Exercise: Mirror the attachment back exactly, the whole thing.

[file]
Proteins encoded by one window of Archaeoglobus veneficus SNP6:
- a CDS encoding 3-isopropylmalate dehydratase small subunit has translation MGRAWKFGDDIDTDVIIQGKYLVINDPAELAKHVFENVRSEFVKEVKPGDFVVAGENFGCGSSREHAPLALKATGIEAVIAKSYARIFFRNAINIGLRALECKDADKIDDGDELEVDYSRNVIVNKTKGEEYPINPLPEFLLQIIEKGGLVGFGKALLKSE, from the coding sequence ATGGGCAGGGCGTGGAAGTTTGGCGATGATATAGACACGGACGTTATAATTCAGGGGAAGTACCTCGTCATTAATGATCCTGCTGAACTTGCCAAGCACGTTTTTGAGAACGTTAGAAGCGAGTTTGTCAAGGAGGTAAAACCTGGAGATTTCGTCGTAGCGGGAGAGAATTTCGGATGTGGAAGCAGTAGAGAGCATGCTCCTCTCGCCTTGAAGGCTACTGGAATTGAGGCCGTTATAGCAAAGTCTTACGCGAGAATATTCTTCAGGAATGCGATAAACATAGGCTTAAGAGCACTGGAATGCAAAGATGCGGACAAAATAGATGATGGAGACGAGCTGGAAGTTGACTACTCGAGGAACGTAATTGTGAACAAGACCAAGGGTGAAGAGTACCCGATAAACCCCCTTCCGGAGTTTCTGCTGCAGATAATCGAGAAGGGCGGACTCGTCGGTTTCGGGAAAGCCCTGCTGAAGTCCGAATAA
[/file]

Proteins encoded by one window of Archaeoglobus veneficus SNP6:
- a CDS encoding 3-isopropylmalate dehydratase small subunit has translation MGRAWKFGDDIDTDVIIQGKYLVINDPAELAKHVFENVRSEFVKEVKPGDFVVAGENFGCGSSREHAPLALKATGIEAVIAKSYARIFFRNAINIGLRALECKDADKIDDGDELEVDYSRNVIVNKTKGEEYPINPLPEFLLQIIEKGGLVGFGKALLKSE, from the coding sequence ATGGGCAGGGCGTGGAAGTTTGGCGATGATATAGACACGGACGTTATAATTCAGGGGAAGTACCTCGTCATTAATGATCCTGCTGAACTTGCCAAGCACGTTTTTGAGAACGTTAGAAGCGAGTTTGTCAAGGAGGTAAAACCTGGAGATTTCGTCGTAGCGGGAGAGAATTTCGGATGTGGAAGCAGTAGAGAGCATGCTCCTCTCGCCTTGAAGGCTACTGGAATTGAGGCCGTTATAGCAAAGTCTTACGCGAGAATATTCTTCAGGAATGCGATAAACATAGGCTTAAGAGCACTGGAATGCAAAGATGCGGACAAAATAGATGATGGAGACGAGCTGGAAGTTGACTACTCGAGGAACGTAATTGTGAACAAGACCAAGGGTGAAGAGTACCCGATAAACCCCCTTCCGGAGTTTCTGCTGCAGATAATCGAGAAGGGCGGACTCGTCGGTTTCGGGAAAGCCCTGCTGAAGTCCGAATAA